In this particular situation, the person may think that they surrendered their house, but if they did not give the bank, and had the bank accept, the deed to the house for foreclosure, then the person is still the legal owner and has not surrendered the house at all. In this particular bankruptcy case, until the payment plan that has been decided is complete, there have been no changes in the ownership of the property, and the debt obligation that existed before filing for bankruptcy is still the same. If this is the case, the bank then has a right to report the person as a delinquent on the account, because that is exactly what the person is. So yes, the bank is allowed to report the non-payments to the credit bureau until the legal ownership is in their hands and they can foreclose the property.

When it comes to debt obligations, it is important to remember how much money one owes, and who they owe it to. If a person cannot afford to repay debt obligations, they can get themselves into a lot of financial trouble that can cause difficulties in the future when it comes to establishing credit or buying a house, or certain other things that are necessary. Many questions do arise about debt obligation, and when they do come up, it is best to ask the Experts.

Ask a Bankruptcy Lawyer

FiveStarLaw
FiveStarLaw, Attorney
Category: General
Satisfied Customers: 3317
Experience:  Bankruptcy Lawyer. Experienced.
9968427
Type Your Bankruptcy Law Question Here...
characters left:
3 Bankruptcy Lawyers are Online Now

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Bankruptcy Lawyers are online & ready to help you now

FiveStarLaw
Attorney
Satisfied Customers: 3203
Bankruptcy Lawyer. Experienced.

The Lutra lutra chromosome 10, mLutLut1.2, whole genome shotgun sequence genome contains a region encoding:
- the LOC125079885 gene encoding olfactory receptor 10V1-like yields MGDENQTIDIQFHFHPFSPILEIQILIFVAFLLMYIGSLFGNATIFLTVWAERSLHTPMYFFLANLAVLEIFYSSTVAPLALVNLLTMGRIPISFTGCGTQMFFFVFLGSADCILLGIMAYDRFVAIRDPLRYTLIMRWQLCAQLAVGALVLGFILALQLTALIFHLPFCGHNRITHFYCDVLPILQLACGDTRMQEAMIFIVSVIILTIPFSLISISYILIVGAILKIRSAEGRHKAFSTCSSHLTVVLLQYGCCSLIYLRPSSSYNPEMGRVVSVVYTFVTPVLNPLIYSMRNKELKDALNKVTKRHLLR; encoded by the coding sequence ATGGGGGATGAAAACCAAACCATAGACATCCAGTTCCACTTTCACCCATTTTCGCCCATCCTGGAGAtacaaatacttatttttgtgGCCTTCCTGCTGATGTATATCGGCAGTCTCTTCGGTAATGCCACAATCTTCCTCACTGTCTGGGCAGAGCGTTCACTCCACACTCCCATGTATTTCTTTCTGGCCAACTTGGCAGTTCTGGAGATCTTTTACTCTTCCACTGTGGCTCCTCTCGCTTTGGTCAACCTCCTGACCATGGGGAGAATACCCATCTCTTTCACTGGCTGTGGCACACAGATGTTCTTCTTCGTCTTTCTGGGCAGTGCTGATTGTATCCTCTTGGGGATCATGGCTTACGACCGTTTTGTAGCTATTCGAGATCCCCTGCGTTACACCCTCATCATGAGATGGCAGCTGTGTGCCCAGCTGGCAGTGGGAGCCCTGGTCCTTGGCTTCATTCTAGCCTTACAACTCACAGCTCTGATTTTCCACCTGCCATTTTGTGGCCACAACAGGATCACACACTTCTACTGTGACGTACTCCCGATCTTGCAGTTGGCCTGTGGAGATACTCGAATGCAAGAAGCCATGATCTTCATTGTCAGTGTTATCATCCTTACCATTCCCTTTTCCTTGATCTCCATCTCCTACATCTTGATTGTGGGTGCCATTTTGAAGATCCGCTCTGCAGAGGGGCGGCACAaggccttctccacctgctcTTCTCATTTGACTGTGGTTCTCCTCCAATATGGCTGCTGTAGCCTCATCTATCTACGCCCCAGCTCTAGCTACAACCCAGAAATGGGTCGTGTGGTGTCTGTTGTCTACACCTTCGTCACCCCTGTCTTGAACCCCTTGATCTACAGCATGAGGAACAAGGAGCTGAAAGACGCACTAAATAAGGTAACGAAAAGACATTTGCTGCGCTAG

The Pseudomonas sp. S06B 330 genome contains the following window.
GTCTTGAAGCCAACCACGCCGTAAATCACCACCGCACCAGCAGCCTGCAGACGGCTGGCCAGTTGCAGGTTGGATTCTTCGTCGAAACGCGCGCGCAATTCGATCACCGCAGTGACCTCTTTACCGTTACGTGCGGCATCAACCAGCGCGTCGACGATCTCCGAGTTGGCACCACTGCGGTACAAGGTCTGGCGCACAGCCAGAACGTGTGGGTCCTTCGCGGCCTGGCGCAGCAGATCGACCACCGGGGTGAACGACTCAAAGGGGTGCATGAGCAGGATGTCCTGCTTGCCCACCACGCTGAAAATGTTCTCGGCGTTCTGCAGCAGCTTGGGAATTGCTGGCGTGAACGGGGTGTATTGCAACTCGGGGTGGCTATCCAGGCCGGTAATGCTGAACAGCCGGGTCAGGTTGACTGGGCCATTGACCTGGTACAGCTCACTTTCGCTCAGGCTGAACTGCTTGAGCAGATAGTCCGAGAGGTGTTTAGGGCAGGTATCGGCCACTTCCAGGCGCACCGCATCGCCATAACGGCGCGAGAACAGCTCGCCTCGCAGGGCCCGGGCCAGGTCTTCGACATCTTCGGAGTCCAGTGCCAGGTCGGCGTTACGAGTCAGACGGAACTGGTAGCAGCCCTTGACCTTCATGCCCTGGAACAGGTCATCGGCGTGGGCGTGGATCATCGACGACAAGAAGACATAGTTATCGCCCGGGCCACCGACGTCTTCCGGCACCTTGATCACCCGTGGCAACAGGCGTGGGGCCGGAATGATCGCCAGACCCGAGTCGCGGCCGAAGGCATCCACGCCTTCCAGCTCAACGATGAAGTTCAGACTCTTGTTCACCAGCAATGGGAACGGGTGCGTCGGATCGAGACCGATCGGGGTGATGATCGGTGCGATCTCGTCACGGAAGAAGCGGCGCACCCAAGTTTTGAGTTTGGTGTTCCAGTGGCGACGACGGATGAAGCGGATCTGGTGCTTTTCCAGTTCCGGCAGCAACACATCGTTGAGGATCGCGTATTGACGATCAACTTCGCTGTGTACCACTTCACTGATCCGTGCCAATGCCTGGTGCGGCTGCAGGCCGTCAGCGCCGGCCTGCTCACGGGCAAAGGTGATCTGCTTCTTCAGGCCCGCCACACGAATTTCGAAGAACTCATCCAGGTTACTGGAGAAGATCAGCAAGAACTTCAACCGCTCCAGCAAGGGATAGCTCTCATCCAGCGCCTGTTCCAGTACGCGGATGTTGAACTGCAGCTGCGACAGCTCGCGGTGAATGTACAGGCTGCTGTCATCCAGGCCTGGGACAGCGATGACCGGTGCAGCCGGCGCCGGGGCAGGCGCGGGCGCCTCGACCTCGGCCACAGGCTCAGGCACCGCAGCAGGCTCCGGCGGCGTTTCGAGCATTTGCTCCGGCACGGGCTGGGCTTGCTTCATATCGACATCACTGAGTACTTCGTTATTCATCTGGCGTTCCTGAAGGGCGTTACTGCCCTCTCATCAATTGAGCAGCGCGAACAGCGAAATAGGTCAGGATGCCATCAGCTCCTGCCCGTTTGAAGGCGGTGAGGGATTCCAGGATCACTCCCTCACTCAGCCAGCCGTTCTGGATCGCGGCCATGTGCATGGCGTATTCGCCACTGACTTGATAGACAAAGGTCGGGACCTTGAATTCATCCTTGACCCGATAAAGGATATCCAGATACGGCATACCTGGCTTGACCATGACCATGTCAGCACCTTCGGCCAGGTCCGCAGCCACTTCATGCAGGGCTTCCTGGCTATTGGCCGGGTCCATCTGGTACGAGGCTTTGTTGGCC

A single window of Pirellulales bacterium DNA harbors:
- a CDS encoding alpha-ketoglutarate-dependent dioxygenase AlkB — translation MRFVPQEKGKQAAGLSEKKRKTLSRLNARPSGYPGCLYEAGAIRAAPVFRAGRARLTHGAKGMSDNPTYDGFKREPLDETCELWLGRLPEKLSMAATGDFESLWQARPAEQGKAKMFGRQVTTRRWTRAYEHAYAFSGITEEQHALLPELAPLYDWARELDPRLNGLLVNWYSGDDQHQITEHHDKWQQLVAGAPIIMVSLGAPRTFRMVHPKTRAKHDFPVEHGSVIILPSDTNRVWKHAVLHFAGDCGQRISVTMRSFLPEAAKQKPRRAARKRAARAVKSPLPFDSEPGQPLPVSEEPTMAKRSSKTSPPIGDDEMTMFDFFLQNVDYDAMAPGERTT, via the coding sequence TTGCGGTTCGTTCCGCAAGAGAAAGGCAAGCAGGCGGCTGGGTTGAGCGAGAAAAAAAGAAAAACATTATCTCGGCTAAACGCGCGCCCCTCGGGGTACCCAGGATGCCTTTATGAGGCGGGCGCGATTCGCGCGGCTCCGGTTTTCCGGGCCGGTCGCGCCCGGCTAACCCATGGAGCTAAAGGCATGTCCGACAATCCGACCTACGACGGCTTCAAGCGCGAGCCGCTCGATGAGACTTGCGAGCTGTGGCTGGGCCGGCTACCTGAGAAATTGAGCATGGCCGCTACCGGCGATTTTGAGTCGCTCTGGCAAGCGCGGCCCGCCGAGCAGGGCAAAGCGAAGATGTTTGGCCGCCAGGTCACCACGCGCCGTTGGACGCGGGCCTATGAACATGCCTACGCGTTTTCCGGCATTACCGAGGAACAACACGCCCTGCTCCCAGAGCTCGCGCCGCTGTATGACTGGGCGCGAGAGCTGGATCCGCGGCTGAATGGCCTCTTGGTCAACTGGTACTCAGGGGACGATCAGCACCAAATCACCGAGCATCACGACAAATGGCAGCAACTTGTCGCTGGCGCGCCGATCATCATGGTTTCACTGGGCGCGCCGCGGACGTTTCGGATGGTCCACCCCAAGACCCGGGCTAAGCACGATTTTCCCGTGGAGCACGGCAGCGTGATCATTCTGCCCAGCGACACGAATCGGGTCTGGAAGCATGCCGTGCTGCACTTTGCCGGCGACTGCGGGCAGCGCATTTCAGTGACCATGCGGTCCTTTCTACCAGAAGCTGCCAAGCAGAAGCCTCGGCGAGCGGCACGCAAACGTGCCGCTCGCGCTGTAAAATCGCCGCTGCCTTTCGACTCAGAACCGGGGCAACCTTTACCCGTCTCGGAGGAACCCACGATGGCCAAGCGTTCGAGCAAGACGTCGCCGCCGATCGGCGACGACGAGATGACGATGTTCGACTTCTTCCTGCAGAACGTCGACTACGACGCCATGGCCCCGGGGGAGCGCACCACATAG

Terry L.
Attorney
Satisfied Customers: 2204
Better Business Bur 15yrs bankruptcy experience. Chicago Bar
Phillips Esq.
Attorney-at-Law
Satisfied Customers: 950
B.A.; M.B.A.; J.D.

Recent Debt Obligation Questions

  • ToCustomer I could not find 8018() I wanted to know

    To Socrateaser
    I could not find 8018(b)
    I wanted to know if I needed to cite the REASONS I am asking the bap for permission to file an amended designation of the record under 8018(b) or can I just list the rule?
    Also - for the appeal to D.C. & designation of record would be late if I file tomorrow however the Appeal first went to bap and I recently received notice from D.C. the appeal was now on the docket. Could not be located before.
    This would not be an amendment to D.C. but would I need permission to file late?
  • To SocrateaserWhat do I need or how do I request permission

    To Socrateaser
    What do I need or how do I request permission to amend the designation to bap?
  • Question for Terry L. Hi Terry, if someone wants to file

    Question for Terry L. Hi Terry, if someone wants to file chapter 7, but cannot afford to pay everything up front, how can the attorney protect herself. I have heard such things as a post-petition contract that is enforceable. Could you please elaborate
    on this and point me in the right direction on how to execute such a contract? Thank you for your help & Happy Holidays!